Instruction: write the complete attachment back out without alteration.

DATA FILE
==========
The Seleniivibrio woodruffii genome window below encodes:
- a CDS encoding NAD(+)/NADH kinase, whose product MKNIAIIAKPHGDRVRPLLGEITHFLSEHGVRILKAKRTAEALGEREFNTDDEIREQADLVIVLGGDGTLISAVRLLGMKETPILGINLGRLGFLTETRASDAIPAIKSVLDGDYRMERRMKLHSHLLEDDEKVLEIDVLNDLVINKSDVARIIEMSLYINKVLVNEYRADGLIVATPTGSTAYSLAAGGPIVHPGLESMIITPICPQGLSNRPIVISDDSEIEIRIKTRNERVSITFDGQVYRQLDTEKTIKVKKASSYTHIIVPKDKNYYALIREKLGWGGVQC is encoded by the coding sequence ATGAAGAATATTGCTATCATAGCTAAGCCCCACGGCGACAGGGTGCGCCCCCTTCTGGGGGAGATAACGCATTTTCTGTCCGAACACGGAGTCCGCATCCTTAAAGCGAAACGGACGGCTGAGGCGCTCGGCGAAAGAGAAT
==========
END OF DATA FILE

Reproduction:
The Seleniivibrio woodruffii genome window below encodes:
- a CDS encoding NAD(+)/NADH kinase, whose product MKNIAIIAKPHGDRVRPLLGEITHFLSEHGVRILKAKRTAEALGEREFNTDDEIREQADLVIVLGGDGTLISAVRLLGMKETPILGINLGRLGFLTETRASDAIPAIKSVLDGDYRMERRMKLHSHLLEDDEKVLEIDVLNDLVINKSDVARIIEMSLYINKVLVNEYRADGLIVATPTGSTAYSLAAGGPIVHPGLESMIITPICPQGLSNRPIVISDDSEIEIRIKTRNERVSITFDGQVYRQLDTEKTIKVKKASSYTHIIVPKDKNYYALIREKLGWGGVQC is encoded by the coding sequence ATGAAGAATATTGCTATCATAGCTAAGCCCCACGGCGACAGGGTGCGCCCCCTTCTGGGGGAGATAACGCATTTTCTGTCCGAACACGGAGTCCGCATCCTTAAAGCGAAACGGACGGCTGAGGCGCTCGGCGAAAGAGAAT